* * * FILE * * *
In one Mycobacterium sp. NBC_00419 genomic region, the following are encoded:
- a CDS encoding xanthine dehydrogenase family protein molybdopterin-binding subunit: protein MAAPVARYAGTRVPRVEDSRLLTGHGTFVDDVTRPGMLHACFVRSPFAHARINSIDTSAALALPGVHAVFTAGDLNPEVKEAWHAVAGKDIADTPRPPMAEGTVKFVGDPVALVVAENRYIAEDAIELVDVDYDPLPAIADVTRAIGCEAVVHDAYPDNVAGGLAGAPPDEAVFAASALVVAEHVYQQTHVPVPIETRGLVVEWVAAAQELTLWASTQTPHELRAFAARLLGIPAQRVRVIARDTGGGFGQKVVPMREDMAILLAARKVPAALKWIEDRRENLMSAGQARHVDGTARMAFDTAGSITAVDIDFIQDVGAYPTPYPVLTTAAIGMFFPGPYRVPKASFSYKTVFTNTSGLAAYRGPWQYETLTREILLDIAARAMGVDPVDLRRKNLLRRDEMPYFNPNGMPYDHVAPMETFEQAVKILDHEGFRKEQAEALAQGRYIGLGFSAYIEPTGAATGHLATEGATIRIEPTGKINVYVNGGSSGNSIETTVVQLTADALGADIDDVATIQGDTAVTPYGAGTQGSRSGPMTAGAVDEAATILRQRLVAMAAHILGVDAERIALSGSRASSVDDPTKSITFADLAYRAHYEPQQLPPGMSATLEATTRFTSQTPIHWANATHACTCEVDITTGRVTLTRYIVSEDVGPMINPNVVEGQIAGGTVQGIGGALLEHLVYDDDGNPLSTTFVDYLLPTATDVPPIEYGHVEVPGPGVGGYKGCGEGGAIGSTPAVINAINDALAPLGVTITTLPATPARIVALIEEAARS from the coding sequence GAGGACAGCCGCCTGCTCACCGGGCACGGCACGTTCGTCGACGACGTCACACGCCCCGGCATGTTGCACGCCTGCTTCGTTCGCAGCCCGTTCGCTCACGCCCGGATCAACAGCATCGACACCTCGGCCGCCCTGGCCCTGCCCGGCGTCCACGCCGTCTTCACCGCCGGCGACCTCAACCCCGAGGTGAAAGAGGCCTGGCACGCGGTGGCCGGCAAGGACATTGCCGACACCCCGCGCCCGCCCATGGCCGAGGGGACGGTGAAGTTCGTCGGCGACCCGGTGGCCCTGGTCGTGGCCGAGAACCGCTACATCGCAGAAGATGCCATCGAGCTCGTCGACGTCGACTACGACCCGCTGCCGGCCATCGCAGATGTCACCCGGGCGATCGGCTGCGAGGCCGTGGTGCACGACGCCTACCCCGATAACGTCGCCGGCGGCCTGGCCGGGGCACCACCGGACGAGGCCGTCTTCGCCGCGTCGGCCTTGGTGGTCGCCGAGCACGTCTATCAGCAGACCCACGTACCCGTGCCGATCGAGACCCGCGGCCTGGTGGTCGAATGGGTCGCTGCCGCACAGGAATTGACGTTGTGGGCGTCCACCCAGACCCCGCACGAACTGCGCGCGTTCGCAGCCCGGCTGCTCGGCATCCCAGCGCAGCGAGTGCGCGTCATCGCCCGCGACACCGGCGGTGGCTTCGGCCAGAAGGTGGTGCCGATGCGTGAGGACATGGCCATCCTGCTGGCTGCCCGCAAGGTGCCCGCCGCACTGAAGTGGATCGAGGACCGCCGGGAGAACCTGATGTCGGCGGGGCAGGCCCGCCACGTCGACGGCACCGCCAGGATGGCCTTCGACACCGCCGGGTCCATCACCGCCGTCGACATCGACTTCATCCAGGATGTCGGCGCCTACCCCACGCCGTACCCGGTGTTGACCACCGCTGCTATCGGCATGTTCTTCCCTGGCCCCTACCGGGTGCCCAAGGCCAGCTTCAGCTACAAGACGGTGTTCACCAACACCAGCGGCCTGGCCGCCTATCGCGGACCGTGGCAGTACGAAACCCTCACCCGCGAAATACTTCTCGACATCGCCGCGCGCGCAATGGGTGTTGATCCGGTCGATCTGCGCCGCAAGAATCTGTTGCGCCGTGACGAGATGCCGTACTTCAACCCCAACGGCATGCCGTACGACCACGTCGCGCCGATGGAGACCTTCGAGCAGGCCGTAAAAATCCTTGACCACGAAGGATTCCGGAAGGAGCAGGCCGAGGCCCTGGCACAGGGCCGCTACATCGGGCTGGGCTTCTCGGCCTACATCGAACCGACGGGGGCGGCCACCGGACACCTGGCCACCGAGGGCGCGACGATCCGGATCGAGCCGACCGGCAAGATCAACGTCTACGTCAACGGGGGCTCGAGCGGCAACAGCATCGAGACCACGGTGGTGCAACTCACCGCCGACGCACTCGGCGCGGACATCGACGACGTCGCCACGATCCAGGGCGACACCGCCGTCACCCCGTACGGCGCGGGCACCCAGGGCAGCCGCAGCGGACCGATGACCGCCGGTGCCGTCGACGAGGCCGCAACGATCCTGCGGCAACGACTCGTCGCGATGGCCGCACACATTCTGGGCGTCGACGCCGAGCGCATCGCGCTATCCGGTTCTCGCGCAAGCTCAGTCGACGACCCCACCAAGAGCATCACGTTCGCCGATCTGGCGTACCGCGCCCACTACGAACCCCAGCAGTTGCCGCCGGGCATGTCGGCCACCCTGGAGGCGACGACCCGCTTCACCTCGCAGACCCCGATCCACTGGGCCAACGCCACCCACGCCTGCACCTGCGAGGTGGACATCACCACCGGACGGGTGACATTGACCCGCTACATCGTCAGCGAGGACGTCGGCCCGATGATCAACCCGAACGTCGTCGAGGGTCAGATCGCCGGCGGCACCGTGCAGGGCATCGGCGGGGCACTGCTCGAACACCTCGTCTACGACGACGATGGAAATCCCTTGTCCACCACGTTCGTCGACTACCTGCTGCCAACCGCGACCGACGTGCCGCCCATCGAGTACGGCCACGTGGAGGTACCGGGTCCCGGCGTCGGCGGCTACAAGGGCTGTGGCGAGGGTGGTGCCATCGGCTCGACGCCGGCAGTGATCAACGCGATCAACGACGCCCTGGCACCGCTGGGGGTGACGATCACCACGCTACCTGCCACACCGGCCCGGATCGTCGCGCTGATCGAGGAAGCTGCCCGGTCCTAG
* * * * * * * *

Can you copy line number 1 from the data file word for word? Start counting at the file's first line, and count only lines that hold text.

In one Mycobacterium sp. NBC_00419 genomic region, the following are encoded: